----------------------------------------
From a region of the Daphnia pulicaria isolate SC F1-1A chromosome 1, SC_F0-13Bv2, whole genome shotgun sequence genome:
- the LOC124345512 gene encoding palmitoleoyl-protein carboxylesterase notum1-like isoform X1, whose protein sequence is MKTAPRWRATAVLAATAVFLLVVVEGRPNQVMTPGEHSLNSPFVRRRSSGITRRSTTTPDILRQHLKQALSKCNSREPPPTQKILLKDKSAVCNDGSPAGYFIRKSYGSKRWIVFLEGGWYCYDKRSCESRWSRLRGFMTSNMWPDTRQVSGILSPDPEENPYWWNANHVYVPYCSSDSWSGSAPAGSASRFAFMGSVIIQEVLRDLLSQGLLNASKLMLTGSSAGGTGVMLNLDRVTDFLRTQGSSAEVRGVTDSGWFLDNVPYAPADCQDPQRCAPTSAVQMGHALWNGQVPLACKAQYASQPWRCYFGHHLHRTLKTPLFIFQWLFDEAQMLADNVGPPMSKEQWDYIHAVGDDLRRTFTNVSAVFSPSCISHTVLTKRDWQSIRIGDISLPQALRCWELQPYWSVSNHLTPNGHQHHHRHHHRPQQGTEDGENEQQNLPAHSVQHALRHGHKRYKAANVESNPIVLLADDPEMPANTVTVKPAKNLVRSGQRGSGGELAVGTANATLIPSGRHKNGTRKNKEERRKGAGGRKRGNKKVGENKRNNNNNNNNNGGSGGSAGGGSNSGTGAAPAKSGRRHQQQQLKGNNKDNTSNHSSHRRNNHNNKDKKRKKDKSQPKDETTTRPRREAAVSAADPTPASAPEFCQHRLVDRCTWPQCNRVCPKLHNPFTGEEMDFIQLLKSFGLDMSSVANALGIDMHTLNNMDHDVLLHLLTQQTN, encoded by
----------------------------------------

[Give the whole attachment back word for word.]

From a region of the Daphnia pulicaria isolate SC F1-1A chromosome 1, SC_F0-13Bv2, whole genome shotgun sequence genome:
- the LOC124345512 gene encoding palmitoleoyl-protein carboxylesterase notum1-like isoform X1, whose protein sequence is MKTAPRWRATAVLAATAVFLLVVVEGRPNQVMTPGEHSLNSPFVRRRSSGITRRSTTTPDILRQHLKQALSKCNSREPPPTQKILLKDKSAVCNDGSPAGYFIRKSYGSKRWIVFLEGGWYCYDKRSCESRWSRLRGFMTSNMWPDTRQVSGILSPDPEENPYWWNANHVYVPYCSSDSWSGSAPAGSASRFAFMGSVIIQEVLRDLLSQGLLNASKLMLTGSSAGGTGVMLNLDRVTDFLRTQGSSAEVRGVTDSGWFLDNVPYAPADCQDPQRCAPTSAVQMGHALWNGQVPLACKAQYASQPWRCYFGHHLHRTLKTPLFIFQWLFDEAQMLADNVGPPMSKEQWDYIHAVGDDLRRTFTNVSAVFSPSCISHTVLTKRDWQSIRIGDISLPQALRCWELQPYWSVSNHLTPNGHQHHHRHHHRPQQGTEDGENEQQNLPAHSVQHALRHGHKRYKAANVESNPIVLLADDPEMPANTVTVKPAKNLVRSGQRGSGGELAVGTANATLIPSGRHKNGTRKNKEERRKGAGGRKRGNKKVGENKRNNNNNNNNNGGSGGSAGGGSNSGTGAAPAKSGRRHQQQQLKGNNKDNTSNHSSHRRNNHNNKDKKRKKDKSQPKDETTTRPRREAAVSAADPTPASAPEFCQHRLVDRCTWPQCNRVCPKLHNPFTGEEMDFIQLLKSFGLDMSSVANALGIDMHTLNNMDHDVLLHLLTQQTN, encoded by